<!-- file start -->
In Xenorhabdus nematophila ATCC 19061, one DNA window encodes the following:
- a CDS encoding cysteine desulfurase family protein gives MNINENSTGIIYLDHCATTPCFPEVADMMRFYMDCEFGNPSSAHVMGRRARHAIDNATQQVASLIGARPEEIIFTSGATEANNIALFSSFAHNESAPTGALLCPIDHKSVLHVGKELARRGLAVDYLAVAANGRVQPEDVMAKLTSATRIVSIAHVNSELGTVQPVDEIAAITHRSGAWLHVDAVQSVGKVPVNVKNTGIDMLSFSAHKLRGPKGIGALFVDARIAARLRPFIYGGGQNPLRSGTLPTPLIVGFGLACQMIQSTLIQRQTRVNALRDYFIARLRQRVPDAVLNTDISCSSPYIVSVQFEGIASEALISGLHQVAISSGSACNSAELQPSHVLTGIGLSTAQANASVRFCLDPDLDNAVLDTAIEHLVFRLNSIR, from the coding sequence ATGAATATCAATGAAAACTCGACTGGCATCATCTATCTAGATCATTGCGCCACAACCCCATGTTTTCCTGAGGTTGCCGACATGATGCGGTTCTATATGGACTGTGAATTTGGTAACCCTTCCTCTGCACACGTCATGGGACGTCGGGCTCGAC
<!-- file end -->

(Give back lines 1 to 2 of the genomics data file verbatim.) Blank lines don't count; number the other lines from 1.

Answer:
In Xenorhabdus nematophila ATCC 19061, one DNA window encodes the following:
- a CDS encoding cysteine desulfurase family protein gives MNINENSTGIIYLDHCATTPCFPEVADMMRFYMDCEFGNPSSAHVMGRRARHAIDNATQQVASLIGARPEEIIFTSGATEANNIALFSSFAHNESAPTGALLCPIDHKSVLHVGKELARRGLAVDYLAVAANGRVQPEDVMAKLTSATRIVSIAHVNSELGTVQPVDEIAAITHRSGAWLHVDAVQSVGKVPVNVKNTGIDMLSFSAHKLRGPKGIGALFVDARIAARLRPFIYGGGQNPLRSGTLPTPLIVGFGLACQMIQSTLIQRQTRVNALRDYFIARLRQRVPDAVLNTDISCSSPYIVSVQFEGIASEALISGLHQVAISSGSACNSAELQPSHVLTGIGLSTAQANASVRFCLDPDLDNAVLDTAIEHLVFRLNSIR, from the coding sequence ATGAATATCAATGAAAACTCGACTGGCATCATCTATCTAGATCATTGCGCCACAACCCCATGTTTTCCTGAGGTTGCCGACATGATGCGGTTCTATATGGACTGTGAATTTGGTAACCCTTCCTCTGCACACGTCATGGGACGTCGGGCTCGAC